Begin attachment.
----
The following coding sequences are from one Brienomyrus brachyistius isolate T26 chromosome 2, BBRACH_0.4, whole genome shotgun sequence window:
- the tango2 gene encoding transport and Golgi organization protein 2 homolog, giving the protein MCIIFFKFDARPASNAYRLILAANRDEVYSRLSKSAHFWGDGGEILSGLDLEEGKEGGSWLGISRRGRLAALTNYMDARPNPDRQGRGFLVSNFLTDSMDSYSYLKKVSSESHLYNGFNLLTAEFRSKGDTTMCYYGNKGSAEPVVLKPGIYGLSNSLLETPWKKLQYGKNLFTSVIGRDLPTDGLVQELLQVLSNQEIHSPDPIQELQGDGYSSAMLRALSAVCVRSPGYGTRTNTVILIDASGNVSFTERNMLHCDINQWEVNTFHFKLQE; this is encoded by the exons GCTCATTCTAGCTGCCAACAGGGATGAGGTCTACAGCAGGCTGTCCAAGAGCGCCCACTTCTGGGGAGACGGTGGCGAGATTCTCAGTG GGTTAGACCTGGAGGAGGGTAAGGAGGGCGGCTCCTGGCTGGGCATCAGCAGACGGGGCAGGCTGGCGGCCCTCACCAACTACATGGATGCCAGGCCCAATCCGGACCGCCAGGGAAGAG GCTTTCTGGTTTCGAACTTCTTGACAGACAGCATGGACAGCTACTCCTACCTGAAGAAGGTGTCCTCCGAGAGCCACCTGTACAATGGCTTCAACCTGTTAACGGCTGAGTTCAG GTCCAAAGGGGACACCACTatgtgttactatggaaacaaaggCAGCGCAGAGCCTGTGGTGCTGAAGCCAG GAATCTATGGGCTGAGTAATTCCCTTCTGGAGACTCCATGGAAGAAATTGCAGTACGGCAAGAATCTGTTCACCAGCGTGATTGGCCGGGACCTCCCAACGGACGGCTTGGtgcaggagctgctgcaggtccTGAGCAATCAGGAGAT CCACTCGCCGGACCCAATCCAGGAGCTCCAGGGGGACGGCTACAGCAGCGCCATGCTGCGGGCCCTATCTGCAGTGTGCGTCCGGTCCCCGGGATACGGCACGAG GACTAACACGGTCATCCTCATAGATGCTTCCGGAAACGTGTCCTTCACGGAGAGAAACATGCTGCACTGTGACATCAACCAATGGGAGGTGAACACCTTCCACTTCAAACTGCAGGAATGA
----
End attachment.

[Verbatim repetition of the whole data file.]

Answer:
The following coding sequences are from one Brienomyrus brachyistius isolate T26 chromosome 2, BBRACH_0.4, whole genome shotgun sequence window:
- the tango2 gene encoding transport and Golgi organization protein 2 homolog, giving the protein MCIIFFKFDARPASNAYRLILAANRDEVYSRLSKSAHFWGDGGEILSGLDLEEGKEGGSWLGISRRGRLAALTNYMDARPNPDRQGRGFLVSNFLTDSMDSYSYLKKVSSESHLYNGFNLLTAEFRSKGDTTMCYYGNKGSAEPVVLKPGIYGLSNSLLETPWKKLQYGKNLFTSVIGRDLPTDGLVQELLQVLSNQEIHSPDPIQELQGDGYSSAMLRALSAVCVRSPGYGTRTNTVILIDASGNVSFTERNMLHCDINQWEVNTFHFKLQE; this is encoded by the exons GCTCATTCTAGCTGCCAACAGGGATGAGGTCTACAGCAGGCTGTCCAAGAGCGCCCACTTCTGGGGAGACGGTGGCGAGATTCTCAGTG GGTTAGACCTGGAGGAGGGTAAGGAGGGCGGCTCCTGGCTGGGCATCAGCAGACGGGGCAGGCTGGCGGCCCTCACCAACTACATGGATGCCAGGCCCAATCCGGACCGCCAGGGAAGAG GCTTTCTGGTTTCGAACTTCTTGACAGACAGCATGGACAGCTACTCCTACCTGAAGAAGGTGTCCTCCGAGAGCCACCTGTACAATGGCTTCAACCTGTTAACGGCTGAGTTCAG GTCCAAAGGGGACACCACTatgtgttactatggaaacaaaggCAGCGCAGAGCCTGTGGTGCTGAAGCCAG GAATCTATGGGCTGAGTAATTCCCTTCTGGAGACTCCATGGAAGAAATTGCAGTACGGCAAGAATCTGTTCACCAGCGTGATTGGCCGGGACCTCCCAACGGACGGCTTGGtgcaggagctgctgcaggtccTGAGCAATCAGGAGAT CCACTCGCCGGACCCAATCCAGGAGCTCCAGGGGGACGGCTACAGCAGCGCCATGCTGCGGGCCCTATCTGCAGTGTGCGTCCGGTCCCCGGGATACGGCACGAG GACTAACACGGTCATCCTCATAGATGCTTCCGGAAACGTGTCCTTCACGGAGAGAAACATGCTGCACTGTGACATCAACCAATGGGAGGTGAACACCTTCCACTTCAAACTGCAGGAATGA